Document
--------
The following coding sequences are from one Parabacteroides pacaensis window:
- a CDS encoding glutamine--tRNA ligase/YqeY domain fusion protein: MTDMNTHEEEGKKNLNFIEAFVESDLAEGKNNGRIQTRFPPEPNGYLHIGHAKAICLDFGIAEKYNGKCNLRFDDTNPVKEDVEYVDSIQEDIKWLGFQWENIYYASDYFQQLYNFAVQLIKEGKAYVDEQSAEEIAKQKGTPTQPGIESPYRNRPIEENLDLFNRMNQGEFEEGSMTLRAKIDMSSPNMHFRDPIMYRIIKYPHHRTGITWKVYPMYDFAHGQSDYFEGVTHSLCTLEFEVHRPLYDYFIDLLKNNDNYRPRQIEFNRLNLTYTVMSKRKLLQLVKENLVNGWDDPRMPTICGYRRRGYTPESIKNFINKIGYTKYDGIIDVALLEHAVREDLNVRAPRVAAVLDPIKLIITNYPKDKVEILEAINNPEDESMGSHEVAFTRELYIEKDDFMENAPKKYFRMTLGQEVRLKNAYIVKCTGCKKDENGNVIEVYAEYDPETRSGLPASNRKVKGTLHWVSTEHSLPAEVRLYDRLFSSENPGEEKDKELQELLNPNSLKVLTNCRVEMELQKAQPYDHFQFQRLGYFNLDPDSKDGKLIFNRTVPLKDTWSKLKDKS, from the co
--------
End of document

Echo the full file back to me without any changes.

The following coding sequences are from one Parabacteroides pacaensis window:
- a CDS encoding glutamine--tRNA ligase/YqeY domain fusion protein: MTDMNTHEEEGKKNLNFIEAFVESDLAEGKNNGRIQTRFPPEPNGYLHIGHAKAICLDFGIAEKYNGKCNLRFDDTNPVKEDVEYVDSIQEDIKWLGFQWENIYYASDYFQQLYNFAVQLIKEGKAYVDEQSAEEIAKQKGTPTQPGIESPYRNRPIEENLDLFNRMNQGEFEEGSMTLRAKIDMSSPNMHFRDPIMYRIIKYPHHRTGITWKVYPMYDFAHGQSDYFEGVTHSLCTLEFEVHRPLYDYFIDLLKNNDNYRPRQIEFNRLNLTYTVMSKRKLLQLVKENLVNGWDDPRMPTICGYRRRGYTPESIKNFINKIGYTKYDGIIDVALLEHAVREDLNVRAPRVAAVLDPIKLIITNYPKDKVEILEAINNPEDESMGSHEVAFTRELYIEKDDFMENAPKKYFRMTLGQEVRLKNAYIVKCTGCKKDENGNVIEVYAEYDPETRSGLPASNRKVKGTLHWVSTEHSLPAEVRLYDRLFSSENPGEEKDKELQELLNPNSLKVLTNCRVEMELQKAQPYDHFQFQRLGYFNLDPDSKDGKLIFNRTVPLKDTWSKLKDKS, from the co